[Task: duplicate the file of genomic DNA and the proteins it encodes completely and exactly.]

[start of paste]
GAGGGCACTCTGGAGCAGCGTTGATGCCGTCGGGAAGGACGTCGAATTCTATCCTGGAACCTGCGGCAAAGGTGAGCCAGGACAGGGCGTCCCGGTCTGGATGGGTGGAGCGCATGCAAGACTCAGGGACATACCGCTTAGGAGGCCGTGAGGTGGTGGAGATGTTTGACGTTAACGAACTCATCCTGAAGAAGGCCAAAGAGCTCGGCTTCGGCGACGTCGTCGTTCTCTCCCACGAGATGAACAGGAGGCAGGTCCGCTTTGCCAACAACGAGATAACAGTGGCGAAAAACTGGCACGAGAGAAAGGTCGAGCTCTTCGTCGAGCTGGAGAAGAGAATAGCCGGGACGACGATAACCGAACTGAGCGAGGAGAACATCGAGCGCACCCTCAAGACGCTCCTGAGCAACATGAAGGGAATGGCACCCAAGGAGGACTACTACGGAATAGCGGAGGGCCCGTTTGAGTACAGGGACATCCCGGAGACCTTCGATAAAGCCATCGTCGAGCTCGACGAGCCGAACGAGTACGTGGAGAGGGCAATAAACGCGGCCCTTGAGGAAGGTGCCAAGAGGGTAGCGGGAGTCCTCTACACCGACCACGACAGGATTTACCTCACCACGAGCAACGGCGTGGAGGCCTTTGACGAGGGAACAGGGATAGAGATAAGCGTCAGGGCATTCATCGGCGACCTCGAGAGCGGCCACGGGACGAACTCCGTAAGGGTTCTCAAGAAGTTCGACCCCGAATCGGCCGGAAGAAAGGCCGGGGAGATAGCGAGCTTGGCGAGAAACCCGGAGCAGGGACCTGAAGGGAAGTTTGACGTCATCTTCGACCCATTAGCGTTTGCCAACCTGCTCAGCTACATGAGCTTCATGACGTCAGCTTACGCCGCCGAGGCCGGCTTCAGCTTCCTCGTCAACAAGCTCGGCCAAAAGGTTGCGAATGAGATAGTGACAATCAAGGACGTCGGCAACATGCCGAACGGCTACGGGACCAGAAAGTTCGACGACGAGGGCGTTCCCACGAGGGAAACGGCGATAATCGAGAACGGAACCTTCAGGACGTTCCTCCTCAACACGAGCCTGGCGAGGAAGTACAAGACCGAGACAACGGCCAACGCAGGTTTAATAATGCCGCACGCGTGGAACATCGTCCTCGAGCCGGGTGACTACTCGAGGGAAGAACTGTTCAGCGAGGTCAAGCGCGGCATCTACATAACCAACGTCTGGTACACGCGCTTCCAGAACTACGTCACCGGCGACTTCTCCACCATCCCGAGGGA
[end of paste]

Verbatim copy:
GAGGGCACTCTGGAGCAGCGTTGATGCCGTCGGGAAGGACGTCGAATTCTATCCTGGAACCTGCGGCAAAGGTGAGCCAGGACAGGGCGTCCCGGTCTGGATGGGTGGAGCGCATGCAAGACTCAGGGACATACCGCTTAGGAGGCCGTGAGGTGGTGGAGATGTTTGACGTTAACGAACTCATCCTGAAGAAGGCCAAAGAGCTCGGCTTCGGCGACGTCGTCGTTCTCTCCCACGAGATGAACAGGAGGCAGGTCCGCTTTGCCAACAACGAGATAACAGTGGCGAAAAACTGGCACGAGAGAAAGGTCGAGCTCTTCGTCGAGCTGGAGAAGAGAATAGCCGGGACGACGATAACCGAACTGAGCGAGGAGAACATCGAGCGCACCCTCAAGACGCTCCTGAGCAACATGAAGGGAATGGCACCCAAGGAGGACTACTACGGAATAGCGGAGGGCCCGTTTGAGTACAGGGACATCCCGGAGACCTTCGATAAAGCCATCGTCGAGCTCGACGAGCCGAACGAGTACGTGGAGAGGGCAATAAACGCGGCCCTTGAGGAAGGTGCCAAGAGGGTAGCGGGAGTCCTCTACACCGACCACGACAGGATTTACCTCACCACGAGCAACGGCGTGGAGGCCTTTGACGAGGGAACAGGGATAGAGATAAGCGTCAGGGCATTCATCGGCGACCTCGAGAGCGGCCACGGGACGAACTCCGTAAGGGTTCTCAAGAAGTTCGACCCCGAATCGGCCGGAAGAAAGGCCGGGGAGATAGCGAGCTTGGCGAGAAACCCGGAGCAGGGACCTGAAGGGAAGTTTGACGTCATCTTCGACCCATTAGCGTTTGCCAACCTGCTCAGCTACATGAGCTTCATGACGTCAGCTTACGCCGCCGAGGCCGGCTTCAGCTTCCTCGTCAACAAGCTCGGCCAAAAGGTTGCGAATGAGATAGTGACAATCAAGGACGTCGGCAACATGCCGAACGGCTACGGGACCAGAAAGTTCGACGACGAGGGCGTTCCCACGAGGGAAACGGCGATAATCGAGAACGGAACCTTCAGGACGTTCCTCCTCAACACGAGCCTGGCGAGGAAGTACAAGACCGAGACAACGGCCAACGCAGGTTTAATAATGCCGCACGCGTGGAACATCGTCCTCGAGCCGGGTGACTACTCGAGGGAAGAACTGTTCAGCGAGGTCAAGCGCGGCATCTACATAACCAACGTCTGGTACACGCGCTTCCAGAACTACGTCACCGGCGACTTCTCCACCATCCCGAGGGA